Nog. Tidings. Wassail. Every time Christmas rolls around it brings with it its own vocabulary of words you barely hear the rest of the year. But while words derived from ancient English ales (like the nog in eggnog) and Middle English greetings (wassail is thought to derive from a Germanic phrase meaning “good health!”) are one thing, some choice festive words haven’t stood the test of time, and are basically unknown outside of the dustiest corners of the dictionary.

Here are 15 long-lost and long-forgotten words to get you through the holiday season.

1. Ninguid

Derived from Latin, a landscape that is ninguid is snow-covered. And if that’s what your walk to work looks like over the festive period, you might also need to know that to meggle is to trudge laboriously through snow. (A peck-of-apples, meanwhile, is a fall on ice.)

2. Crump

That crunching sound you make walking on partially frozen snow is called crumping.

3. Hiemate

Hibernate is sleeping throughout the entire winter; hiemate is to spend winter somewhere.

4. Yuleshard

As another word for the festive period, Yule comes via Old English from jol, an ancient Scandinavian word for a series of end-of-year festivities. A yuleshard—also called a yule-jade (jade being an insult once upon a time)—is someone who leaves a lot of work still to be done on Christmas Eve night.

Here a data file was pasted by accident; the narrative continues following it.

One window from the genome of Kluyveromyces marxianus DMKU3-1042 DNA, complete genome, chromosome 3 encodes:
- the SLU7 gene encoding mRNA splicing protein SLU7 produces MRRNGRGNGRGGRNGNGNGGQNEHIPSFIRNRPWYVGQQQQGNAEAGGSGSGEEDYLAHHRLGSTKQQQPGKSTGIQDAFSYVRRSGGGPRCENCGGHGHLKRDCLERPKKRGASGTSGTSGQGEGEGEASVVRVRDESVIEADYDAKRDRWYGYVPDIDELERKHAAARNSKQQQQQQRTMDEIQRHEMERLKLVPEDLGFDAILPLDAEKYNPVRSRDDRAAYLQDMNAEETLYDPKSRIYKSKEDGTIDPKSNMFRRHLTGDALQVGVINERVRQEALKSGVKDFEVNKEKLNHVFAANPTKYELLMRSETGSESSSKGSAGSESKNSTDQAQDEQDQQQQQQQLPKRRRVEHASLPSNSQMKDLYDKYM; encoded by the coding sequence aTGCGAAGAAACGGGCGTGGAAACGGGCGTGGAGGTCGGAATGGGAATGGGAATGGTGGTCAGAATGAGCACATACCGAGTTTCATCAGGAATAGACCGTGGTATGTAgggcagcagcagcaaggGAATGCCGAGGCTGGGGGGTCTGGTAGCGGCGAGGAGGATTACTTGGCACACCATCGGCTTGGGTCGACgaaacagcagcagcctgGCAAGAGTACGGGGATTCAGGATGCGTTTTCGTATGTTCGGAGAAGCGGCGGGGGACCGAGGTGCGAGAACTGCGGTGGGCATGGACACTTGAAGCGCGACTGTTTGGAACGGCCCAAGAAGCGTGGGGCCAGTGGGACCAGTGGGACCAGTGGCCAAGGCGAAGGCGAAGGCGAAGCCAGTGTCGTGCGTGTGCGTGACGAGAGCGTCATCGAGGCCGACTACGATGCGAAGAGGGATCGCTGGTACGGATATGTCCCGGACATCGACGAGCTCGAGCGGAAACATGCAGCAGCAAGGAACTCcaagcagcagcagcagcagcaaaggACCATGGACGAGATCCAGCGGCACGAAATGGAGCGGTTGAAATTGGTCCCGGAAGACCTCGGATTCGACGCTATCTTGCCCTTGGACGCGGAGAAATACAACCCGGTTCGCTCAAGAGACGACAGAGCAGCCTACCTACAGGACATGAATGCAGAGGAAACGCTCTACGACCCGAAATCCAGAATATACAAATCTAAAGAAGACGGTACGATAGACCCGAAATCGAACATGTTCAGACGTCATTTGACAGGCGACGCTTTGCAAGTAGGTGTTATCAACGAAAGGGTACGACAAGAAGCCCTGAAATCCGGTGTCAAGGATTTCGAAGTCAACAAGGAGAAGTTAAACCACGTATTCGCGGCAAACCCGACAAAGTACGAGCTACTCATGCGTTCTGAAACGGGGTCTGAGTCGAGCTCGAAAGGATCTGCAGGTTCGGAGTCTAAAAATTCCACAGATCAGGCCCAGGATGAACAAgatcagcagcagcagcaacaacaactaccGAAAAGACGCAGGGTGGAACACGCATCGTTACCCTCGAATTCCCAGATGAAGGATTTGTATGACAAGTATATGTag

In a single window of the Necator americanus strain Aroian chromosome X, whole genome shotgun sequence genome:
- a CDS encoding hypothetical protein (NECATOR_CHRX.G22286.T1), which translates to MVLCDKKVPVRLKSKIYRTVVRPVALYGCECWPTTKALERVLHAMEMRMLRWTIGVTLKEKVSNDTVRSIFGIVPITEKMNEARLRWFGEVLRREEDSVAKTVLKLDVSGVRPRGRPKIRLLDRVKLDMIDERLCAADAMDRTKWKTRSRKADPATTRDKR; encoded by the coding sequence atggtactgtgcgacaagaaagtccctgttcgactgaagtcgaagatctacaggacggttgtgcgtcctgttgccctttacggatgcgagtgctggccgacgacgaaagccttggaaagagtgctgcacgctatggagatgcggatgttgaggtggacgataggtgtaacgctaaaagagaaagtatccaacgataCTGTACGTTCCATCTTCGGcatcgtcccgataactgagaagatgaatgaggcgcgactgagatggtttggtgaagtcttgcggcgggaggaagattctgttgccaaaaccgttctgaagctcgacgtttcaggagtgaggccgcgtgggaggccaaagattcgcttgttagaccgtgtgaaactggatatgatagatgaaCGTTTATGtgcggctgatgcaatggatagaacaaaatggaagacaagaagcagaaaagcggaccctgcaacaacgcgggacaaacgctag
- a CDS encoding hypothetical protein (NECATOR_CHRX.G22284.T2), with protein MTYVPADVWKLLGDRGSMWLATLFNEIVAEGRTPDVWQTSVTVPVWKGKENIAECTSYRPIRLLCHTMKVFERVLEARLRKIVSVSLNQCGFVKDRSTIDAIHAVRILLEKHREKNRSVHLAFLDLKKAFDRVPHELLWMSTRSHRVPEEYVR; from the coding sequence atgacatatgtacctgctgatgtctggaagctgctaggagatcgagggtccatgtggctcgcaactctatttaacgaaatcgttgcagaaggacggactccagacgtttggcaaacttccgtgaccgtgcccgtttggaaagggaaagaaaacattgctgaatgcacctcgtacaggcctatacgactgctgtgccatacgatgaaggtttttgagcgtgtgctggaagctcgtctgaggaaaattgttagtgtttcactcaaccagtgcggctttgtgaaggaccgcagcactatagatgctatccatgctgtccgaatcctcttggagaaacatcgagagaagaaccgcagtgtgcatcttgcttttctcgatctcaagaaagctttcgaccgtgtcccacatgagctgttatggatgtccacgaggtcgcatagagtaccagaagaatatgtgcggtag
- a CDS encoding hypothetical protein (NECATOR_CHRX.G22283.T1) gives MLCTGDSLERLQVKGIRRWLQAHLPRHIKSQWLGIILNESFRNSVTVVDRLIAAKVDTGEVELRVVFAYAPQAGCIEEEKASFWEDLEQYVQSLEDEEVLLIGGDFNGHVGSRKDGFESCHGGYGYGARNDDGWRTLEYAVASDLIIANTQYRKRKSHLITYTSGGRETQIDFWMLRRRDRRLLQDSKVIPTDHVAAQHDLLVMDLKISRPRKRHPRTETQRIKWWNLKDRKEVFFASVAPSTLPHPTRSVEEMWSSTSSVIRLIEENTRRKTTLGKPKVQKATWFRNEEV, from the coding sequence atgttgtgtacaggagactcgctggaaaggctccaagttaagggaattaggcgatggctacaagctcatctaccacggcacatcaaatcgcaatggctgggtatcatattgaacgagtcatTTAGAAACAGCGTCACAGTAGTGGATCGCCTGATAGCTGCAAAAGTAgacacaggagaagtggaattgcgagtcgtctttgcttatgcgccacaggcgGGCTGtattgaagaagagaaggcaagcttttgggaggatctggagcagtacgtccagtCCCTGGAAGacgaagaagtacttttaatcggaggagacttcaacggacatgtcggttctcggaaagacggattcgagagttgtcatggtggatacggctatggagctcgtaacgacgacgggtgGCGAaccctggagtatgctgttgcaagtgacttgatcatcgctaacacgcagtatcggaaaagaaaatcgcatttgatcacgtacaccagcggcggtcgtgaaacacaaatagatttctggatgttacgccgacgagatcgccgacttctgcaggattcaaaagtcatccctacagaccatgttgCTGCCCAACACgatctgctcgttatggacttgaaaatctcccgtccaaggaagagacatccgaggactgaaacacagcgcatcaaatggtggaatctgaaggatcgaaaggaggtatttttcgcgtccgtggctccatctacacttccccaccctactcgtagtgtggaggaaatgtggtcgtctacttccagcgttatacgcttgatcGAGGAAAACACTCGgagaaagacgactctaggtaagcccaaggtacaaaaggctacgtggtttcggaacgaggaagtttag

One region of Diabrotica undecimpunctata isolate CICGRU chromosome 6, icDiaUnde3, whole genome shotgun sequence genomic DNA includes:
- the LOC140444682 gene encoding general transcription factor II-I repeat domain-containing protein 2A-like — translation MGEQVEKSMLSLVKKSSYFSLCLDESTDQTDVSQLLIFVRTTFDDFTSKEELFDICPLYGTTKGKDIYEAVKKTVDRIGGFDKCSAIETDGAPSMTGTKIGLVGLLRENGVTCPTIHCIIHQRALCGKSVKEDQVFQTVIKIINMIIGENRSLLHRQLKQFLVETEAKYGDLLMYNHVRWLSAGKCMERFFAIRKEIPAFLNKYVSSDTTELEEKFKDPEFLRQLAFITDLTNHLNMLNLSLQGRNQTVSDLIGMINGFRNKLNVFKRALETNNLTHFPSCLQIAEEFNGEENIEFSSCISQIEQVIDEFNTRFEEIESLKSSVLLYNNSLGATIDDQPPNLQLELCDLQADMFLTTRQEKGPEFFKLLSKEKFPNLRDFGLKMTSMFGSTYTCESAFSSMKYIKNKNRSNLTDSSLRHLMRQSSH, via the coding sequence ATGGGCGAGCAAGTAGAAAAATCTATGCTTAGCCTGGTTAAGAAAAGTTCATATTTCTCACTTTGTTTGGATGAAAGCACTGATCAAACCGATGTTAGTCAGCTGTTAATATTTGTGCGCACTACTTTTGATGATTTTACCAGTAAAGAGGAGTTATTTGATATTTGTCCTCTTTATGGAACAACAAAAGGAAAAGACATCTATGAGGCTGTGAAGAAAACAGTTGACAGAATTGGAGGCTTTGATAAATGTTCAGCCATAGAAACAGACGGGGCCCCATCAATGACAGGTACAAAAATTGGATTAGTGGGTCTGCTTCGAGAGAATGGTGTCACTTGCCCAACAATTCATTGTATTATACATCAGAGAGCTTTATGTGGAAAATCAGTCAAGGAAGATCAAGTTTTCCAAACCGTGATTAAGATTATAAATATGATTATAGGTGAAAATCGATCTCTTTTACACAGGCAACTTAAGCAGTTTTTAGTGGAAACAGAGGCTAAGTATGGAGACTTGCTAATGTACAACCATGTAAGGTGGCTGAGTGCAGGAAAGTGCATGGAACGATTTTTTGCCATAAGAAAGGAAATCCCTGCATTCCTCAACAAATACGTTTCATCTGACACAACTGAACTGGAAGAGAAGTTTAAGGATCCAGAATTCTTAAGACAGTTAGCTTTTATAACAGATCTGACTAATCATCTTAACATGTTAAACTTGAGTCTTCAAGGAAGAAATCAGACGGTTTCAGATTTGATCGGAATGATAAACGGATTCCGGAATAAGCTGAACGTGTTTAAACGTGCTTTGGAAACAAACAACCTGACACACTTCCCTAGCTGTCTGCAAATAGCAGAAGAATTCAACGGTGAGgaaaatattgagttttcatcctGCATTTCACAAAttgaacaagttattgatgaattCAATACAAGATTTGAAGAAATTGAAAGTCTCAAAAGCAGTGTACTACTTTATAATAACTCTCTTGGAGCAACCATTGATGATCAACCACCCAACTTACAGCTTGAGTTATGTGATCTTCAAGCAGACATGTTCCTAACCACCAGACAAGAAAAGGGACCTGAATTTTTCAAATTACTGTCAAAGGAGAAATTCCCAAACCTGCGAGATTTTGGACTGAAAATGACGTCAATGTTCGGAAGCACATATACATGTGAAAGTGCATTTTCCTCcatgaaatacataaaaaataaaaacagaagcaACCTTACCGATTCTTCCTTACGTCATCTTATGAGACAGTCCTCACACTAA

5. Yule-Hole

And the yule-hole is the (usually makeshift) hole you need to move your belt to after you’ve eaten a massive meal.

6. Belly-Cheer

Dating from the 1500s, belly-cheer or belly-timber is a brilliantly evocative word for fine food or gluttonous eating.

7. Doniferous

If you’re doniferous then you’re carrying a present. The act of offering a present is called oblation, which originally was (and, in some contexts, still is) a religious term referring specifically to the presentation of money or donation of goods to the church. But since the 15th century it’s been used more loosely to refer to the action of offering or presenting any gift or donation, or, in particular, a gratuity.

8. Pourboire

Speaking of gratuities, a tip or donation of cash intended to be spent on drink is a pourboire—French, literally, for “for drink.” Money given in lieu of a gift, meanwhile, has been known as present-silver since the 1500s.

9. Toe-Cover